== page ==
Theresa May’s exit creates headache for Ireland’s economic planning
Cliff Taylor: Extended Brexit logjam looks inevitable as Conservative leadership drama plays out
British prime minister Theresa May leaves after delivering a statement in London on Friday. Photograph: Toby Melville/Reuters
Theresa May’s setting of a resignation date and the imminent setting in train of a Conservative leadership contest highlights a big headache for Ireland’s economic planning. It now looks certain that nothing substantive will happen to break the Brexit logjam between now and September, as the leadership drama plays out. With an end-October deadline set for the UK’s exit, a period of significant chaos and uncertainty – similar or possibly worse than what was saw in March and April – is then in prospect as we enter the Autumn.
And there is no certainty about whether the EU would grant the UK another extension in the Brexit deadline, or indeed even whether the UK would seek one. The leadership contest is already shaping up as a battle between the harder Brexit group and those wanting a managed exit, with Ireland having a major interest in the outcome. A no-deal Brexit would carry significant risks for the Irish economy.
The new Conservative leader will face the same issue as the outgoing one. This is that a majority in the House of Commons are opposed to a no-deal exit, but there is no majority for an approach which will avoid this outcome.
No doubt we will hear all kinds of “solutions” and promises to take a tough line with Brussels in the Conservative leadership contest, but the EU side has made clear that it is not for moving. The Irish Border issue will be front and centre in this debate. And the EU and UK sides are now most unlikely to re-engage until after summer break, some time in September. For the EU, contacts will restart with no progress made on passing the withdrawal agreement and possibly a new leader claiming a mandate for a new negotiation.
For the Irish Government, planning its budget for 2020, this leaves an almost impossible position. Minister for Finance Paschal Donohoe will have to do his pre-budget planning in a kind of Brexit vacuum, initially with the summer economic statement, due next month, which gives the direction of budget planning. We will all hope that the economic shock of a no-deal Brexit can be avoided. But if it happens in October, or perhaps at the end of the year or in early 2020 after another, final, extension, it will hit growth and tax revenues.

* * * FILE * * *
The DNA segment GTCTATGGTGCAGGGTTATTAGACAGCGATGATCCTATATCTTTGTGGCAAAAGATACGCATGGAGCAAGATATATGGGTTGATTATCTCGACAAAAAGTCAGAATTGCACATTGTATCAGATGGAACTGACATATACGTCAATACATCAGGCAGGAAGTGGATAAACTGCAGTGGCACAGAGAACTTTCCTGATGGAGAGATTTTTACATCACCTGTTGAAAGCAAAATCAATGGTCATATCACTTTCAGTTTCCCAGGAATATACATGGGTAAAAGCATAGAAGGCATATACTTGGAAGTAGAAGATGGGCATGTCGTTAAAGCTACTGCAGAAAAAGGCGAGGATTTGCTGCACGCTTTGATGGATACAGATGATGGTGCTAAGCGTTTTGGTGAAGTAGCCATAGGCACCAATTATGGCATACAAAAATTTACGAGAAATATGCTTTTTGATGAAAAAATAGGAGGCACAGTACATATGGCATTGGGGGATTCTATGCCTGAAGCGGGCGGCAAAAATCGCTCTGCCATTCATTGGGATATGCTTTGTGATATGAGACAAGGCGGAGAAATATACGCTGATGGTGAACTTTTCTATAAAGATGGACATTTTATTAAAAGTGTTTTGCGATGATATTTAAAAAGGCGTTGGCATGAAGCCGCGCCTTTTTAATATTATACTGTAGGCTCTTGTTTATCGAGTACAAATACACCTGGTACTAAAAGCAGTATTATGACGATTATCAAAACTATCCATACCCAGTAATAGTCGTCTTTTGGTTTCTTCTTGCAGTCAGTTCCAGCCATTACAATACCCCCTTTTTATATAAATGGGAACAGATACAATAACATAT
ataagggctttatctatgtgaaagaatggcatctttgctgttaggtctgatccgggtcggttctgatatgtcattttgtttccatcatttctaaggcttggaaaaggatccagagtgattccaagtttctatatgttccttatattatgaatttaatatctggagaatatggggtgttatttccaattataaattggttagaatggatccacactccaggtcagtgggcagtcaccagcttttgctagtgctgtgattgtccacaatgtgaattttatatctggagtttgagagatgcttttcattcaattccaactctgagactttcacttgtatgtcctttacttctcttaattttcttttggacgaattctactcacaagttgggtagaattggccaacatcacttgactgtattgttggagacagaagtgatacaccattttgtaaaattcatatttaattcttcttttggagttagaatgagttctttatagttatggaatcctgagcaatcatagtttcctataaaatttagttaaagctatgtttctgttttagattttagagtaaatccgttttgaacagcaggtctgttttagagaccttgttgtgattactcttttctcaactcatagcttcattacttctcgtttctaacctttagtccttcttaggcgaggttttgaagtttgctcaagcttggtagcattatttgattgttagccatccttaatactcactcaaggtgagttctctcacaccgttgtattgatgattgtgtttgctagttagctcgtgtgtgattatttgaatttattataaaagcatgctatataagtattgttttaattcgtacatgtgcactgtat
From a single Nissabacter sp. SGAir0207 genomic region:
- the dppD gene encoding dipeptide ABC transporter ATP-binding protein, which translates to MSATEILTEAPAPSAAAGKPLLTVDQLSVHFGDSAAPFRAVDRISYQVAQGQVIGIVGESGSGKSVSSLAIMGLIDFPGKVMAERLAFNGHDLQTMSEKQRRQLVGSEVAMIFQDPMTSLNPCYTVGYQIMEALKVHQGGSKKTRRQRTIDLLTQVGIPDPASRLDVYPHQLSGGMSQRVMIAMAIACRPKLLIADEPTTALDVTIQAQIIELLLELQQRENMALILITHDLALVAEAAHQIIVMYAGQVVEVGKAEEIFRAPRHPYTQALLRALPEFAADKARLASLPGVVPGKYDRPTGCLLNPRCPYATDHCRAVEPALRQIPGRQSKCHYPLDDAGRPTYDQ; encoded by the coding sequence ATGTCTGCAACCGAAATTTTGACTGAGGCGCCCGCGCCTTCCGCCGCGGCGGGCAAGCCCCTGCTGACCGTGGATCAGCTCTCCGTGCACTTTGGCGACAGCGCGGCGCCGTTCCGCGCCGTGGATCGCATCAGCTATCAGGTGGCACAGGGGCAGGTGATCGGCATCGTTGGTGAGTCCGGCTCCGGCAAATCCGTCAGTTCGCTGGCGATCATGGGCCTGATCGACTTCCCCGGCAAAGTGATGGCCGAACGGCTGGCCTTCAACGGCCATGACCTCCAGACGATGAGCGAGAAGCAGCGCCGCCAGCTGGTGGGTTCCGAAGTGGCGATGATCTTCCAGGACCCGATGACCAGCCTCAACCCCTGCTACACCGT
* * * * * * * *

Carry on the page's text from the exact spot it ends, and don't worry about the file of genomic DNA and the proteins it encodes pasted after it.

With the budget due to be presented before the crucial EU council meeting in mid-October, which would consider any extension request, the risk for Donohoe is putting in place spending plans based on revenues which are vulnerable if growth slows due to a hard Brexit. The extent of the hit from a no-deal Brexit is debatable, but on most forecasts it would take a heavy toll on 2020 growth and the OECD recently warned that it could plunge Ireland into recession. Rural Ireland, in particular, is vulnerable due to the exposure of the food sector and small manufacturers to the UK market.
A no-deal Brexit would also immediately raise the crunch issue of the Irish Border – unless the North remains in customs and regulatory alignment with the Republic, then pressure will quickly come on Ireland to impose checks on goods entering the EU single market.
There may also be a more short-term factor. The reaction of sterling in the days ahead to May’s departure is unpredictable. But the UK currency has weakened to over 88p against the euro, its lowest in four months, as Brexit uncertainty grows. And now the Conservative leadership contest is another risk factor in the mix. Reports say investors would be nervous of a Boris Johnson premiership, for example, fearing he would try to take a tough line with the EU and thus increase the no-deal risk.
While all this is speculation at this stage, the risk is that the inevitable noise during the leadership race and the ever-nearing deadline will lead to further sterling weakness. Any sustained rise to 90p or more would lead to a competitive squeeze on many sectors, notably the food sector and agriculture which rely on the UK for a significant part of their exports. It would also be negative for tourism from the UK into Ireland.
For the economy, the new political uncertainty in the UK and the likelihood of some kind of crunch on the Brexit issue in the Autumn contrast with the strong growth now being experienced. Jobs growth ran at a record level in the first quarter and the public finances are likely to remain strong. This will maintain pressure for more Government spending. How the Government handles this poses a real political dilemma.